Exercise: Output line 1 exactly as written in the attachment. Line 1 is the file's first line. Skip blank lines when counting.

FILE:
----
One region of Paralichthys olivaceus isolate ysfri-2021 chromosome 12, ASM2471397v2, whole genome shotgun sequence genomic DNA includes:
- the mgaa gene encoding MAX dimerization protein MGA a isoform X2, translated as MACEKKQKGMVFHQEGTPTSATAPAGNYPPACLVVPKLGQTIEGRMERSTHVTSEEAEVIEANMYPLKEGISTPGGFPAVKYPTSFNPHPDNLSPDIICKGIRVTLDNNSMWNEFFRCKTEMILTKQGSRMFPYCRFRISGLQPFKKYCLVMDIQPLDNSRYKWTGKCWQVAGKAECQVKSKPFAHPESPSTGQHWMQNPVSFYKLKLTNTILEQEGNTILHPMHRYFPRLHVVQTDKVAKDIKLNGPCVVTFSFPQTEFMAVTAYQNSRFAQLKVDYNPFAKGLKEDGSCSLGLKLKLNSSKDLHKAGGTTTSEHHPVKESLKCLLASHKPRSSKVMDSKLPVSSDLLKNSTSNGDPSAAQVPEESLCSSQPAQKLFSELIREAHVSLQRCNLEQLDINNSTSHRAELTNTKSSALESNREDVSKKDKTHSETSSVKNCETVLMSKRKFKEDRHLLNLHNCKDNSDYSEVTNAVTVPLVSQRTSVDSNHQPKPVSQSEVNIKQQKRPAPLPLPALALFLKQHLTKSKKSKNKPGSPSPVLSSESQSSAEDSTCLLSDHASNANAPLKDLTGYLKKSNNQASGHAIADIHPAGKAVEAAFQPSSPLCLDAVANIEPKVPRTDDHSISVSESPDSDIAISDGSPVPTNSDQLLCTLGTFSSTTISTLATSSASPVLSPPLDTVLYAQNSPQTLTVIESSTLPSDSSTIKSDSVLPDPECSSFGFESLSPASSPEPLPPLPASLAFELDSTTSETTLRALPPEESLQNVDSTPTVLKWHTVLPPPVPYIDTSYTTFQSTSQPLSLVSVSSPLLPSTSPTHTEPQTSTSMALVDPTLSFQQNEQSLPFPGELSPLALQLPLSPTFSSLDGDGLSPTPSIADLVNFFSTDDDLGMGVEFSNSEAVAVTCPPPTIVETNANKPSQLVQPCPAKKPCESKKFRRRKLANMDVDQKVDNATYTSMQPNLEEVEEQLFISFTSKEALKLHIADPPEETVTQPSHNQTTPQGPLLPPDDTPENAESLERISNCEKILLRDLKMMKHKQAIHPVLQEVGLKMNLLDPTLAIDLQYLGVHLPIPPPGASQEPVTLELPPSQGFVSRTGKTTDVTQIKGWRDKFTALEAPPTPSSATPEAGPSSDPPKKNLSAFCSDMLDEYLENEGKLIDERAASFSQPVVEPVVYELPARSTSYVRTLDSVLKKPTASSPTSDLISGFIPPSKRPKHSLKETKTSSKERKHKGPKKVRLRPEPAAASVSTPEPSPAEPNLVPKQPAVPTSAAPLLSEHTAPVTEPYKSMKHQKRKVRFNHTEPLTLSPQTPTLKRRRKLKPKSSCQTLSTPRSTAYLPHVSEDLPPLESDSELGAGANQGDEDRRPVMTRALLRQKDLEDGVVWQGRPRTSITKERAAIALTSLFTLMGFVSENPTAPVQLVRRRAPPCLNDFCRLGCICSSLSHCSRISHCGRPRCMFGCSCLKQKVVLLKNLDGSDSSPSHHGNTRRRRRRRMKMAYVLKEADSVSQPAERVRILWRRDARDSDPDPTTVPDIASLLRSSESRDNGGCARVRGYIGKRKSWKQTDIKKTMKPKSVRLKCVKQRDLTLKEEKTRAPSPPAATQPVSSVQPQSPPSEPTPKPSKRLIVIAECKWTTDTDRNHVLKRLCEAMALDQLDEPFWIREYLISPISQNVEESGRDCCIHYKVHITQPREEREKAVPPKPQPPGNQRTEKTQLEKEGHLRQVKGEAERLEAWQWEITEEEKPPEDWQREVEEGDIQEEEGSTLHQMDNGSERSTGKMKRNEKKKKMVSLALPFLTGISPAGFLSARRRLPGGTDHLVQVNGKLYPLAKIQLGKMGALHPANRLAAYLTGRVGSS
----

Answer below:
One region of Paralichthys olivaceus isolate ysfri-2021 chromosome 12, ASM2471397v2, whole genome shotgun sequence genomic DNA includes: